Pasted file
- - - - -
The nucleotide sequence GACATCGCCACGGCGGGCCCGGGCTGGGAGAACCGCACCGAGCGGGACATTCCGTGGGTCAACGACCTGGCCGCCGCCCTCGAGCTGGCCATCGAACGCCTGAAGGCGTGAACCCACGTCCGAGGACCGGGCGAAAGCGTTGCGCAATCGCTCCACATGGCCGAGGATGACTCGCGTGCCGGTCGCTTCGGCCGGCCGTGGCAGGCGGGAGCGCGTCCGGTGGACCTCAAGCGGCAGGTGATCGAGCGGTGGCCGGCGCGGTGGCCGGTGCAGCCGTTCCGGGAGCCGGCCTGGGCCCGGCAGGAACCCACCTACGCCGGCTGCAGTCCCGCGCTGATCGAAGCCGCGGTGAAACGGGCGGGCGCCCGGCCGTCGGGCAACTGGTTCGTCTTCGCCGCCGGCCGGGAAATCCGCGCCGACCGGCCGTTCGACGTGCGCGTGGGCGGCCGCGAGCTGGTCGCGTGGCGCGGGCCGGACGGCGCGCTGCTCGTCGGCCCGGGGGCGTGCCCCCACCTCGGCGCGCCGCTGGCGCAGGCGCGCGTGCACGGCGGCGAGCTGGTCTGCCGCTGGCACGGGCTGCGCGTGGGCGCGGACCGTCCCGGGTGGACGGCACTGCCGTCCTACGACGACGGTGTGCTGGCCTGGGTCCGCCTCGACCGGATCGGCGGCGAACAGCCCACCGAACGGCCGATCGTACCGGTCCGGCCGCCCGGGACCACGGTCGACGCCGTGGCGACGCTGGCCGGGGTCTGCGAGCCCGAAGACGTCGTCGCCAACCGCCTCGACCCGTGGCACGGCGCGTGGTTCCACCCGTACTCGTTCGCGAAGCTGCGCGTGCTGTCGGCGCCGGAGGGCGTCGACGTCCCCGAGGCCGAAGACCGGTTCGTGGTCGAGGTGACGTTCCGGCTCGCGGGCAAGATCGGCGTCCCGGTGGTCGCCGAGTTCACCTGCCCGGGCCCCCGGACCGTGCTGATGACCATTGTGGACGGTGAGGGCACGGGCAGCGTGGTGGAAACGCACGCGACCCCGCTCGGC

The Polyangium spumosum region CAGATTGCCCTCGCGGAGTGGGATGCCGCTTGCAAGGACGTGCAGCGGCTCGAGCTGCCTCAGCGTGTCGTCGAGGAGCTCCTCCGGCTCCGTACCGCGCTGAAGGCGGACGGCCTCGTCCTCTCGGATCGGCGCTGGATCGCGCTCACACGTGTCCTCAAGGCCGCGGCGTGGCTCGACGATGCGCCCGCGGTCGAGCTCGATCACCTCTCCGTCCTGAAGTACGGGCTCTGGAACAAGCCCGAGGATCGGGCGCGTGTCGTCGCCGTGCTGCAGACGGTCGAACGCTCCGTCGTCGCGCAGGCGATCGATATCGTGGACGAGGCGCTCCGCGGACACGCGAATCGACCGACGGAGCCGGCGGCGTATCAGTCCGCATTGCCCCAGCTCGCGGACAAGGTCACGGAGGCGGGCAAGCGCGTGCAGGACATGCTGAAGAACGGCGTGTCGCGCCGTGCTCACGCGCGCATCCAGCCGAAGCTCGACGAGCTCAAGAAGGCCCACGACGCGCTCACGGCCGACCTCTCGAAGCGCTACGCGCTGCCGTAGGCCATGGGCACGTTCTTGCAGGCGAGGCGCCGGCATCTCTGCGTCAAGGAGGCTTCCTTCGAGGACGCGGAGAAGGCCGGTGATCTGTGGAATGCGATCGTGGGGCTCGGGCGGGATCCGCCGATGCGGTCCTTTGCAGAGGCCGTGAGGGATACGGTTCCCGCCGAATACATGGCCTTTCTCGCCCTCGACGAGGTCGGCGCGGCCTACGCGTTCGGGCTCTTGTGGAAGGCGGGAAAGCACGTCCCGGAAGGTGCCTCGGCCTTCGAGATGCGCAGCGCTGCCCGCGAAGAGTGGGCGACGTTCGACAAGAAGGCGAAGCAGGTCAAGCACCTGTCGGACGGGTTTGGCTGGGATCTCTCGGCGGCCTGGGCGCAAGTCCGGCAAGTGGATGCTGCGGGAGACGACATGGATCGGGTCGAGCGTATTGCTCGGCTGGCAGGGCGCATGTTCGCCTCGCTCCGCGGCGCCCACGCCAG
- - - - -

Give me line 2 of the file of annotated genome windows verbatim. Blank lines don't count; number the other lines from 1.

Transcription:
The Polyangium spumosum region CAGATTGCCCTCGCGGAGTGGGATGCCGCTTGCAAGGACGTGCAGCGGCTCGAGCTGCCTCAGCGTGTCGTCGAGGAGCTCCTCCGGCTCCGTACCGCGCTGAAGGCGGACGGCCTCGTCCTCTCGGATCGGCGCTGGATCGCGCTCACACGTGTCCTCAAGGCCGCGGCGTGGCTCGACGATGCGCCCGCGGTCGAGCTCGATCACCTCTCCGTCCTGAAGTACGGGCTCTGGAACAAGCCCGAGGATCGGGCGCGTGTCGTCGCCGTGCTGCAGACGGTCGAACGCTCCGTCGTCGCGCAGGCGATCGATATCGTGGACGAGGCGCTCCGCGGACACGCGAATCGACCGACGGAGCCGGCGGCGTATCAGTCCGCATTGCCCCAGCTCGCGGACAAGGTCACGGAGGCGGGCAAGCGCGTGCAGGACATGCTGAAGAACGGCGTGTCGCGCCGTGCTCACGCGCGCATCCAGCCGAAGCTCGACGAGCTCAAGAAGGCCCACGACGCGCTCACGGCCGACCTCTCGAAGCGCTACGCGCTGCCGTAGGCCATGGGCACGTTCTTGCAGGCGAGGCGCCGGCATCTCTGCGTCAAGGAGGCTTCCTTCGAGGACGCGGAGAAGGCCGGTGATCTGTGGAATGCGATCGTGGGGCTCGGGCGGGATCCGCCGATGCGGTCCTTTGCAGAGGCCGTGAGGGATACGGTTCCCGCCGAATACATGGCCTTTCTCGCCCTCGACGAGGTCGGCGCGGCCTACGCGTTCGGGCTCTTGTGGAAGGCGGGAAAGCACGTCCCGGAAGGTGCCTCGGCCTTCGAGATGCGCAGCGCTGCCCGCGAAGAGTGGGCGACGTTCGACAAGAAGGCGAAGCAGGTCAAGCACCTGTCGGACGGGTTTGGCTGGGATCTCTCGGCGGCCTGGGCGCAAGTCCGGCAAGTGGATGCTGCGGGAGACGACATGGATCGGGTCGAGCGTATTGCTCGGCTGGCAGGGCGCATGTTCGCCTCGCTCCGCGGCGCCCACGCCAG